April 8, 2028
Vallø Sløt, Denmark
The rescue squad carelessly jumped from the large aircraft when it hovered near the dense forest that lay northwest of their destination, out of sight from all eyes on the ground.
As their transport flew away, Ira quietly led his men through the overgrown vegetation. This was the most direct way they could reach their destination and infiltrate the heavily guarded castle. The mud was not so deep, in spite of the raging tempest all around them. Once they made it to the other side of the murky woods, the castle, their mark, loomed in front of them, dark and foreboding as lightning struck around the fourteenth century structure.
Between the two towers, the top most floor of the castle was exposed to the untamed elements, an effect caused by the recent years of war. The captain knew that would be their ticket out if this mission went to hell.
There were lights flashing in and out through the many windows on the different floors; Ira and his men quickly figured that it was the guards walking along the empty halls. All five men simultaneously looked up and spotted a single light in the one tower that was furthest from them, the one they were supposed to infiltrate.
That was the only window where the light remained steady.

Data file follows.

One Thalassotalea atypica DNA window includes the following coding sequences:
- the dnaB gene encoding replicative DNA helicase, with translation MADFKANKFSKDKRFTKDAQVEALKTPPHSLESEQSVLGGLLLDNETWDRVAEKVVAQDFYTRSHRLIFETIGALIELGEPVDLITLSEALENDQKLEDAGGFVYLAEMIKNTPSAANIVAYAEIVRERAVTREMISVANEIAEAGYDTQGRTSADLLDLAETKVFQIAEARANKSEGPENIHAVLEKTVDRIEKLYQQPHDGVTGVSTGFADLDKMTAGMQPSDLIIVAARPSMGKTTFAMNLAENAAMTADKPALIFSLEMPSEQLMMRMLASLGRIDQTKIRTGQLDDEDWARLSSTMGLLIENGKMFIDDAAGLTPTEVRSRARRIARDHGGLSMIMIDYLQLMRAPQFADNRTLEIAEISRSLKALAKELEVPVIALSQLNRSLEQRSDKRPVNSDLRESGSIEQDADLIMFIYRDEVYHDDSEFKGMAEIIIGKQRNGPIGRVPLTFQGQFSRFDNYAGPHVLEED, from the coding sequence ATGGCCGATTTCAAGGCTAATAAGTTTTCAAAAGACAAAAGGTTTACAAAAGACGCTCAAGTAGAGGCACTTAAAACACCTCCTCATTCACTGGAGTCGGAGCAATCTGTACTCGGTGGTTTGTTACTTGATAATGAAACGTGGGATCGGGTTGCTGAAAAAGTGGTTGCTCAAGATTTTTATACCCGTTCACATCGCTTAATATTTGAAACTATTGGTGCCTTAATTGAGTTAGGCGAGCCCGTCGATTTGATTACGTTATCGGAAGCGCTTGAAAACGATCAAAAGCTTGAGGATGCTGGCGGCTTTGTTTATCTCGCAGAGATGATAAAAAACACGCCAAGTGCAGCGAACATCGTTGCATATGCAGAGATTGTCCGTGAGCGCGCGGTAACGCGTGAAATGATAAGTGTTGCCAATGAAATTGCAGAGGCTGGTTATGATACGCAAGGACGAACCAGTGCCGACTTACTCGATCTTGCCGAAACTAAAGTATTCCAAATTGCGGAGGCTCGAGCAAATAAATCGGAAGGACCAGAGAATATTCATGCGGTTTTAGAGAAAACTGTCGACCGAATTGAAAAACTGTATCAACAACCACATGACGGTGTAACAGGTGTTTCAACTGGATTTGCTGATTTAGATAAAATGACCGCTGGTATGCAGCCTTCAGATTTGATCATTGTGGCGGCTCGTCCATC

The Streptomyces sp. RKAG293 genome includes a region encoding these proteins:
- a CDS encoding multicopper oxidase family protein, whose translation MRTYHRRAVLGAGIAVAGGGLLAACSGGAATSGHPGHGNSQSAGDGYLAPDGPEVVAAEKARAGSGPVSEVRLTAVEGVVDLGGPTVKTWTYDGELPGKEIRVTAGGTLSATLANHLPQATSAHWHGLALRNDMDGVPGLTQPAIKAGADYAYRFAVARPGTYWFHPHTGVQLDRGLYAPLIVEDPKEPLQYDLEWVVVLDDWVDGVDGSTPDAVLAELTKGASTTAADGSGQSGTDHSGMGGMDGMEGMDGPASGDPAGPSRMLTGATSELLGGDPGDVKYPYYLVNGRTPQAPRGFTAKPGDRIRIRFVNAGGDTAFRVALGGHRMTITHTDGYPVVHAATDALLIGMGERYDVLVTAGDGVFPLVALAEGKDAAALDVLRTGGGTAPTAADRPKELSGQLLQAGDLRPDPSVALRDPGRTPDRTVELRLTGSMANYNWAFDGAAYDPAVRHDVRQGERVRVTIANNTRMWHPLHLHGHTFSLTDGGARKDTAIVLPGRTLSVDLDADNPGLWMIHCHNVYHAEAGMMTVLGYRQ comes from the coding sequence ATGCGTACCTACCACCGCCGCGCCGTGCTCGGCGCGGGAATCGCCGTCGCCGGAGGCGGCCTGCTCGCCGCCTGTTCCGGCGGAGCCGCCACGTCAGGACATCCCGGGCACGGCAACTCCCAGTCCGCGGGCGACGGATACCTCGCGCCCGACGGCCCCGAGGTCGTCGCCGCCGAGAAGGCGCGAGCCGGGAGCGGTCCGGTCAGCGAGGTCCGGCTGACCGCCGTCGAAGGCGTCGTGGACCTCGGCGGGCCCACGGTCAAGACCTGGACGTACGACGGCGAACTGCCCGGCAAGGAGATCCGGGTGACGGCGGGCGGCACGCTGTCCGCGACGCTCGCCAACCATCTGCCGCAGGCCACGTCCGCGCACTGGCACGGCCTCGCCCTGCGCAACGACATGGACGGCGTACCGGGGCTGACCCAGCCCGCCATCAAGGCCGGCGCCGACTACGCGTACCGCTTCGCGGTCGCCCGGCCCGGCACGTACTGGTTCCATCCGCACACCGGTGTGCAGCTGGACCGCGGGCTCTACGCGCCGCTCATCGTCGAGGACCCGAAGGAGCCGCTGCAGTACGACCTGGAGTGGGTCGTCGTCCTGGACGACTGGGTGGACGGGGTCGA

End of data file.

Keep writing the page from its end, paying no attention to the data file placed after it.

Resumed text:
“Is that where the asset is?” Alec asked in Ira’s ear. The howling winds made it difficult for him to be heard.
With trepidation in his voice, Ira verified with a strained, “Yes.”
The gust and volley of showers hid their presence from unwanted eyes as they stepped from the forest and rushed to the chilly moat. Though their limbs threatened to seize up from the cold water, the men persisted and cautiously made it to the other side undetected. Nearby, a sewage drain streamed rainwater. Alec and Charlie, equipped with a welding torch, severed the iron bars.
“Raven, we can’t get the bottom bars. There’s too much water and it’ll destroy the torch.”
Within a mere heartbeat, Ira took the torch and cut away the bars that were not exposed to the rushing water. Soon, he created an opening wide enough for the men to easily slip through, without injuring themselves.
“That works.” Alec thanked him with a short laugh.
“Just watch where you step,” Raven responded, handing the equipment back to him.
They carefully made their way through the drain, battling against the roaring torrent until they found the first manhole overhead. Above them, two guards strode by, speaking in Russian, Ira presumed.
There were creaks on a flight of steps, then a door noisily shut. All was silent besides the weather that thrashed against the outer walls of the castle.
Silently and slowly, Ira removed the grate and helped his teammates up; he was the last to be helped up by Alec. Replacing the cover, they moved throughout the dark and dampened basement. It was filled with crates of food and firearms. The rats in front of them scurried away in fright; their squeaks and claws were barely a whisper.
Ira halted his men with a quick hand gesture as the floor shook above them; guards marched in unison. Small clouds of dust fell from the ceiling as the heavy footsteps trudged through the upper floor. Only when their steps faded did Raven’s men resume moving, like cats prowling in the dead of night.